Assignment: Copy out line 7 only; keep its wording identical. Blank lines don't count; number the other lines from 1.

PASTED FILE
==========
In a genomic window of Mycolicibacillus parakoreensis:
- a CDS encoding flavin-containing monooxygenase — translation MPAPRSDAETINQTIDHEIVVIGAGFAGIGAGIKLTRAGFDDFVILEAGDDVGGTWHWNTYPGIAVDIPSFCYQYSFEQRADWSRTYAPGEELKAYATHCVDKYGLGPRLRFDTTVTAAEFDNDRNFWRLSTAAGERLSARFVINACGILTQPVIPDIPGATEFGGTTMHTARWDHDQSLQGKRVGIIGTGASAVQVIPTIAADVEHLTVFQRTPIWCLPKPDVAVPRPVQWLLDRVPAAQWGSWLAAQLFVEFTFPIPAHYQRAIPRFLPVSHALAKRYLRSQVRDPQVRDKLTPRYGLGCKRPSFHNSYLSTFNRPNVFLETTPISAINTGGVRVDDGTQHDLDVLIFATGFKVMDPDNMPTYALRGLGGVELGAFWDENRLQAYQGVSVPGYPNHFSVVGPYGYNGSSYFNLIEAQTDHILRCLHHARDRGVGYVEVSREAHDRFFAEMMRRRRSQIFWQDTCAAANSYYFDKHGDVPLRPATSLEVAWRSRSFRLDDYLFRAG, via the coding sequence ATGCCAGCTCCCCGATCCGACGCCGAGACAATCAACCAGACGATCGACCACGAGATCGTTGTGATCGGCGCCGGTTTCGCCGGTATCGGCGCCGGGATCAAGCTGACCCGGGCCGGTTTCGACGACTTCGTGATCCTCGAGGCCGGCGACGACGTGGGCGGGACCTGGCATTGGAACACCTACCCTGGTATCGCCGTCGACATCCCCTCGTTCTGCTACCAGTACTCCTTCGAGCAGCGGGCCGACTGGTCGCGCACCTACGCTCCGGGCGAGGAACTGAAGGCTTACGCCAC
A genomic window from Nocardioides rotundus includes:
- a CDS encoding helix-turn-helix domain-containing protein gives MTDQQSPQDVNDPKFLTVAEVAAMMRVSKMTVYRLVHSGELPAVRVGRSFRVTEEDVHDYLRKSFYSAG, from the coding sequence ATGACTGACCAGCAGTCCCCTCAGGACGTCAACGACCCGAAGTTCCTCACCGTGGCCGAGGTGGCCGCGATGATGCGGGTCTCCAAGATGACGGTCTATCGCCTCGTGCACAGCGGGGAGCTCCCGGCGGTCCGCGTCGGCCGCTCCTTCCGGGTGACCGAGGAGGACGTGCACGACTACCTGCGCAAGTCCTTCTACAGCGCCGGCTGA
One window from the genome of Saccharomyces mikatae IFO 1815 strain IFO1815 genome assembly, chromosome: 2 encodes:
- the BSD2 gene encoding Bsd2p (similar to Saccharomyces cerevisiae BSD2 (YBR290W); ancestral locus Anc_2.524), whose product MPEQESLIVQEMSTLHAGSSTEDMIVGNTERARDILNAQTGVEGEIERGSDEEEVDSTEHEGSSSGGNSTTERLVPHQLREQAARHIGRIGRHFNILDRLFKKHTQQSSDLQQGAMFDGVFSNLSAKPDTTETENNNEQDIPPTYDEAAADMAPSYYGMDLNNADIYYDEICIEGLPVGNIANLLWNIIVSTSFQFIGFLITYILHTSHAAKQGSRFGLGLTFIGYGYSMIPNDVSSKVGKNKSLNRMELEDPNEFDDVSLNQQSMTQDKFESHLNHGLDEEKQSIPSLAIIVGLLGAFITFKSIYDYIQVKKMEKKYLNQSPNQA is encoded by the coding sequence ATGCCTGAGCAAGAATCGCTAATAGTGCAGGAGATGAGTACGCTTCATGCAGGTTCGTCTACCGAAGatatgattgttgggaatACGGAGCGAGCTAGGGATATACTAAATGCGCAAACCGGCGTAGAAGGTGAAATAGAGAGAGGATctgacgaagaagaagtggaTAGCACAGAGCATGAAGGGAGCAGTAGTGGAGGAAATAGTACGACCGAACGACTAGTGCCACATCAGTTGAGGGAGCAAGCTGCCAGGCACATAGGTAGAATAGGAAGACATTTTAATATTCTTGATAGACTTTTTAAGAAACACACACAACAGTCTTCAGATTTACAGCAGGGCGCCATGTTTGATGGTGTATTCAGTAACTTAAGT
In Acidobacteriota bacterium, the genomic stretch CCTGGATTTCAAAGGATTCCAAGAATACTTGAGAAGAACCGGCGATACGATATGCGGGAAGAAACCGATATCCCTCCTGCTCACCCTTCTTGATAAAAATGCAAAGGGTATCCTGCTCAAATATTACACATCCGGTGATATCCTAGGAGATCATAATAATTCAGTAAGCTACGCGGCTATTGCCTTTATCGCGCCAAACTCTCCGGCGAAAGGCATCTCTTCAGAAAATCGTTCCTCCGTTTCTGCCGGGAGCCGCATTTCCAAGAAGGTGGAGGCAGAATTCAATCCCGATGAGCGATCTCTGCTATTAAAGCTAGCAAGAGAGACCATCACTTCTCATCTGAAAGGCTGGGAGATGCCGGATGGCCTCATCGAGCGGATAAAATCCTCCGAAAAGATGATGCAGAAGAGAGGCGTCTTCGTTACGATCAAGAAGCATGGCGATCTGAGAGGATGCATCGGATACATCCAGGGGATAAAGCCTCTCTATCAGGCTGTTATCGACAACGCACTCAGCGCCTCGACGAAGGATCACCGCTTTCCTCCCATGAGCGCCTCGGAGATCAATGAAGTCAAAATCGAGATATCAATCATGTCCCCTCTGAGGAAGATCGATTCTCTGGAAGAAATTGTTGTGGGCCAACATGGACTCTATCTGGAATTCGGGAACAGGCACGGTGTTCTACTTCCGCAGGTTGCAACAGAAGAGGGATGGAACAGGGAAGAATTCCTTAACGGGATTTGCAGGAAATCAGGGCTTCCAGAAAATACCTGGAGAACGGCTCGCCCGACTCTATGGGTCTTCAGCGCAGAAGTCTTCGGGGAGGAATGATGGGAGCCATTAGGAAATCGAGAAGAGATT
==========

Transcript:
In Acidobacteriota bacterium, the genomic stretch CCTGGATTTCAAAGGATTCCAAGAATACTTGAGAAGAACCGGCGATACGATATGCGGGAAGAAACCGATATCCCTCCTGCTCACCCTTCTTGATAAAAATGCAAAGGGTATCCTGCTCAAATATTACACATCCGGTGATATCCTAGGAGATCATAATAATTCAGTAAGCTACGCGGCTATTGCCTTTATCGCGCCAAACTCTCCGGCGAAAGGCATCTCTTCAGAAAATCGTTCCTCCGTTTCTGCCGGGAGCCGCATTTCCAAGAAGGTGGAGGCAGAATTCAATCCCGATGAGCGATCTCTGCTATTAAAGCTAGCAAGAGAGACCATCACTTCTCATCTGAAAGGCTGGGAGATGCCGGATGGCCTCATCGAGCGGATAAAATCCTCCGAAAAGATGATGCAGAAGAGAGGCGTCTTCGTTACGATCAAGAAGCATGGCGATCTGAGAGGATGCATCGGATACATCCAGGGGATAAAGCCTCTCTATCAGGCTGTTATCGACAACGCACTCAGCGCCTCGACGAAGGATCACCGCTTTCCTCCCATGAGCGCCTCGGAGATCAATGAAGTCAAAATCGAGATATCAATCATGTCCCCTCTGAGGAAGATCGATTCTCTGGAAGAAATTGTTGTGGGCCAACATGGACTCTATCTGGAATTCGGGAACAGGCACGGTGTTCTACTTCCGCAGGTTGCAACAGAAGAGGGATGGAACAGGGAAGAATTCCTTAACGGGATTTGCAGGAAATCAGGGCTTCCAGAAAATACCTGGAGAACGGCTCGCCCGACTCTATGGGTCTTCAGCGCAGAAGTCTTCGGGGAGGAATGATGGGAGCCATTAGGAAATCGAGAAGAGATT